A new video containing gameplay footage of SimCity was recently released on Amazon, of all places. You can view it here or on any SimCity product page listed on Amazon.
There’s a lot of new content in the video but one thing has really jumped out to everyone. That’s our first real look at region view. Here it is.
Click for large view
This screencap has been causing a stir. There’s been skepticism about the new game’s regions and the size of cities from the start. Developers weren’t saying a lot about the topic and the few glimpses we had of the game indicated that cities might be extremely small compared to previous incarnations of the franchise and particularly SimCity 4. Players were also unhappy because it appeared cities could not be directly adjacent to each other.
Unfortunately, this screencap goes a long way towards confirming the concerns of die-hard fans. Here we see four cities, all of which are built in the confines of the same, small plot size and all of which are not adjacent and, in fact, cannot be adjacent. The cities don’t even hint at visual realism.
Electronics Arts released a new screenshot on the new SimCity’s Facebook page late last week. It was notable because, unlike earlier screenshots, it was actually pretty decent. It appears to be a city that was built normally rather than one obviously pre-constructed for a pretty shot. This may or may not really be the case – we have no way of knowing – but it’s at least refreshing to see something plausible.
I decided to do a comparison between it and SimCity 4. Below are the screenshots. On the top is SimCity 4 and on the bottom is the new game. Though you could probably have figured that out yourself.
Click each screenshot to open a larger version
Here are a few things I’ve gathered from the new screenshot.
Maxis and EA’s announcement of the new SimCity seemed to come out of nowhere. Fans had been yearning for a new title, yet no word came. Then, suddenly, the re-boot of the franchise was announced. And it appeared to already be quite far along its development cycle.
SimCity is an important game for Maxis, for the city builder genre and (of course) for franchise fans. This is a relatively sparse genre and those games that are released usually don’t offer the complexity and scale games in SimCity line. Yet, as always, a new game means new gameplay mechanics – which causes controversy.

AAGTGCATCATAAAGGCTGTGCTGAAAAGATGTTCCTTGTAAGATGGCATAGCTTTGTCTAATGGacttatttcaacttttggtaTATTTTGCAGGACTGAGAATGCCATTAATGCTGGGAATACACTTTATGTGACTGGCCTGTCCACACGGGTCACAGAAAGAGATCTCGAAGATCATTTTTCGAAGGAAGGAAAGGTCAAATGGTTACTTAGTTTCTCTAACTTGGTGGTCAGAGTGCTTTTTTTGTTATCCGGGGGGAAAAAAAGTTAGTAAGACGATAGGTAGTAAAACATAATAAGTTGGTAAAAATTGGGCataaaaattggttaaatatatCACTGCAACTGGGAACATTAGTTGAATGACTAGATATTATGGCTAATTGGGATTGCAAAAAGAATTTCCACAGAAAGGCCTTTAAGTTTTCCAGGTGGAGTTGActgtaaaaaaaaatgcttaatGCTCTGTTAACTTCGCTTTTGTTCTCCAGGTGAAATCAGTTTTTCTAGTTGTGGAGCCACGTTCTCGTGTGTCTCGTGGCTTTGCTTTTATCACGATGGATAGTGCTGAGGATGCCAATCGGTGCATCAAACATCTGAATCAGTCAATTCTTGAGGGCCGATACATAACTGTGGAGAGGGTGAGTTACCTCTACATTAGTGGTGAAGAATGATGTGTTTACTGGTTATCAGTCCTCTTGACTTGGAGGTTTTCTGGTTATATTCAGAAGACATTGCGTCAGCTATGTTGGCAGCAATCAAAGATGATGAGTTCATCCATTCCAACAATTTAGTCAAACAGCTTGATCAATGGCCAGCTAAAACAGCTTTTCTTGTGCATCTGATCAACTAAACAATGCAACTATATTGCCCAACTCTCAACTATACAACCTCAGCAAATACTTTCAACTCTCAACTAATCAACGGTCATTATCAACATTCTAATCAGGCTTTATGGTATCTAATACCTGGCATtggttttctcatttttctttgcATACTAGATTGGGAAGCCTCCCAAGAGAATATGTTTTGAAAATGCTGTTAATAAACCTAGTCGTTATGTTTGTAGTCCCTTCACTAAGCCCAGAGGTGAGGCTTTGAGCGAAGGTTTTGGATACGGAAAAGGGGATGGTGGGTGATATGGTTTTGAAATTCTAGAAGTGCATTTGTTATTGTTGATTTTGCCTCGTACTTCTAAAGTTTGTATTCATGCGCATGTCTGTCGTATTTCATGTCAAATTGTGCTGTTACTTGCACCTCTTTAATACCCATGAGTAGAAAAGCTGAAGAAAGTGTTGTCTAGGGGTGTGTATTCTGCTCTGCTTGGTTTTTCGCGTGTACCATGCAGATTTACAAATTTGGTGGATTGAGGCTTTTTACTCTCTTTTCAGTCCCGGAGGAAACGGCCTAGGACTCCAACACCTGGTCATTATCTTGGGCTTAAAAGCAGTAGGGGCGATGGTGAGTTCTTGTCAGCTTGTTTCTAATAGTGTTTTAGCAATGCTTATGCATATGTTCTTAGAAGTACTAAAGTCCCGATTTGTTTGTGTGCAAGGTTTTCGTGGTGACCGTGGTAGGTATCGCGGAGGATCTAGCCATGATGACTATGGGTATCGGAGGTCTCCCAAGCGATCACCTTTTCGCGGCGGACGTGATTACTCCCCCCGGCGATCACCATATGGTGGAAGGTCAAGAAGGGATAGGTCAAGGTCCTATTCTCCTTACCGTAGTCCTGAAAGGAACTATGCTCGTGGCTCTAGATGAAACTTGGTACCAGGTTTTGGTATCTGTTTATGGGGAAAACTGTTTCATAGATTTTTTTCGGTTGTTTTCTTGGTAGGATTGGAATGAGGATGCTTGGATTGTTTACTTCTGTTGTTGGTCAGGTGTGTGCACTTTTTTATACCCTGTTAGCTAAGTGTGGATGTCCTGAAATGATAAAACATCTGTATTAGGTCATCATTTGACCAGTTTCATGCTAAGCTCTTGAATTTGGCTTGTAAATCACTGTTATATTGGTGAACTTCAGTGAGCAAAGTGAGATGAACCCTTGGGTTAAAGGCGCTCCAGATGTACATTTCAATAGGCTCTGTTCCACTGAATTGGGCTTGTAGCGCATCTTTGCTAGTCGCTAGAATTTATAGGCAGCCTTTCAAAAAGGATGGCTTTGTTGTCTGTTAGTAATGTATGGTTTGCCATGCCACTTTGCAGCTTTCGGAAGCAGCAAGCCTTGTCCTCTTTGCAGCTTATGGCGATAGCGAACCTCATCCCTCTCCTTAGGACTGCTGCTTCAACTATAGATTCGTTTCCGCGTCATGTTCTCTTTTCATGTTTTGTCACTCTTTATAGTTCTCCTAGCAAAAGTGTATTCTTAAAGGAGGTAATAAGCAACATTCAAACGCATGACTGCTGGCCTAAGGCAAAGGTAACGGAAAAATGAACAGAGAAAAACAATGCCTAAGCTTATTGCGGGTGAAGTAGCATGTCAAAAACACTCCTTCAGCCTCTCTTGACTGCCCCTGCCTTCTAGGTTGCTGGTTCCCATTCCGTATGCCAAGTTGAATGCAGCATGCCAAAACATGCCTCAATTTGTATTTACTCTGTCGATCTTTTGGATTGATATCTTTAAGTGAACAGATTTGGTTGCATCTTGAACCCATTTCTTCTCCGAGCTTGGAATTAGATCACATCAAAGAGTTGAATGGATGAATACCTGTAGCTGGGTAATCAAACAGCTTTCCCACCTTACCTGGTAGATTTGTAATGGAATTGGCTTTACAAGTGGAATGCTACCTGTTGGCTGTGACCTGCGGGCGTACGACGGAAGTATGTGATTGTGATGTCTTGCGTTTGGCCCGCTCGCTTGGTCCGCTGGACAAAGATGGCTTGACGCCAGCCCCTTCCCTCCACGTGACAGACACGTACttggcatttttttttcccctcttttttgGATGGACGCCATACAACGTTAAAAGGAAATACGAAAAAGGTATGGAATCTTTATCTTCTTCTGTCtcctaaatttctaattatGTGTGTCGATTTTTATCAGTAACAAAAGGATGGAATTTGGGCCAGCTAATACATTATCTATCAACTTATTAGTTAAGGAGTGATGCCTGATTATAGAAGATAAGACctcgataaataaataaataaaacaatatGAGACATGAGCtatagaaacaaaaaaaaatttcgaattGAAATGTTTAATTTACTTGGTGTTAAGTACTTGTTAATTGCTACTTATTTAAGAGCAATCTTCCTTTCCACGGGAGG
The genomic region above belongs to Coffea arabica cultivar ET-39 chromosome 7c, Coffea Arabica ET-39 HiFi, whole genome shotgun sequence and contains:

This in-depth SimCity preview covers everything we know about the new game. If you’d like the full scoop – rather than just scattered bits and pieces – you’ve come to the right place.
SimCity 4 remains one of the best city builders in the genre. It was so good, some might argue (myself included) that it basically shut down competitors for years. Why try? How could a developer hope to make a better game?
Though excellent, the game is a bit of a departure from its predecessor. It by far does the most to live up to the “sim” (i.e. simluation) in the game’s title. Previous games in the series were far more abstract and ultimately focused on pure fun, which is why SimCity 2000‘s end-game involved launching gigantic city-buildings into space. Some reviews of SimCity 4 actually criticized the game as being too unlike previous titles in the franchise. It even appears that this game will live on after the release of the SimCity re-boot due in 2013. That game appears to be smaller in scale and a return to simplicity.
SimCity 4 is anything but simple. It is an extremely complex game. And, because it is now nearly 10 years old and supported by a vast community of modders, it’s even more intimidating. Where can it be purchased? What version is the best? What mod should be installed? This guide, the first in a series, will help new players deal with all of these issues.
City Builder Central is a blog by Matt Smith, aka Von Dion. Matt is a freelance writer living in Portland, Oregon. He is an author at Digital Trends and MakeUseOf. Previous employers include PC Perspective, Bright Hub and Games Radar, among others.
You can contact Matt by emailing email@example.com.